Wednesday, April 12, 2006

Belting thy Neighbor

One of L's neighbors died. The remaining three were standing on the porch last night when we pulled up, watching a storm roll in and talking about Heaven.

"Charlie died," said the ringleader. "I went to his funeral, and now he's in Heaven... up there!" He pointed to the sky, excited.

I smile. "Yes, Charlie's in Heaven now. You should pick out a star for him." They didn't hear me. They were too busy laughing about the lightening. L's neighbors are what the politically correct would call "special". They all have Down's Syndrom.

I stood there in the driveway, watching them laugh with each other and look up in wonder at the stars, and thought of a story L told me.

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A month or so ago, L was vaccuuming his living room (which he does compulsively... L's a bit of a neat-freak), and one of his neighbors came knocking on the door (beating it down, if you ask L). He doesn't recieve many visitors, I guess; at least, not many unexpected ones. When he opened the door, he was face to face with a very agitatated neighbor, who happened to have his pants around his knees.

"It's broken!" he scowled, thrusting a belt at L. After a few minutes of trying to mend it, L realized he wouldn't be able to repair whatever damage had been done to the belt. He went upstairs to his closet, and came back with one of his own belts. The neighbor simply stood there, holding his shirt up, so L knelt down and actually threaded the belt through the pant-loops, then fastened the buckle.

Pants safe and secure around his waist, the neighbor waggled a finger at L. "You fix that, okay? You fix it!" he admonished, walking back towards his own door. That afternoon, on his way home from work, L stopped at the store and bought another belt.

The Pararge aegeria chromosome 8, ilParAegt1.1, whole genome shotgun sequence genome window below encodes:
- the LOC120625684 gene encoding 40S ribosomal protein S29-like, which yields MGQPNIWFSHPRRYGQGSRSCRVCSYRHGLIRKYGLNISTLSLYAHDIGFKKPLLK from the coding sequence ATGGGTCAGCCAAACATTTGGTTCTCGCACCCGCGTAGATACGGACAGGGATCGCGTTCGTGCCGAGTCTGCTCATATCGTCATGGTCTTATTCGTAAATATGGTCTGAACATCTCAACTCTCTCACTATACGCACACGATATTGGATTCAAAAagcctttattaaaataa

When he knocked on the neighbor's door, the caregiver, who lives with them, didn't have any idea that some one had L's belt. "Hold on for just a moment," she said, disappearing into the house. She returned with a shopping bag filled to overflowing with belts. "Is it in here?" she asked, holding the sack out for L's perusal.

I don't know if they purchased all those belts, or if it was a collection of other peoples' belts that the guy showed up at home with, and she just collected them in a sack, thinking their owners would come in search of them later on. L didn't think to ask.

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I'm unsure if Charlie was the belt-bandit, or if it was one of the men standing on the porch laughing at Nature's fireworks. I don't know, if he's alive, if the man who stood on L's doorstep with his pants down even remembers it. I guess there isn't any way of knowing. At that moment, I simply appreciated the innocence and wonder with which they view the world, and made a mental note to remind myself to appreciate the beauty around me.

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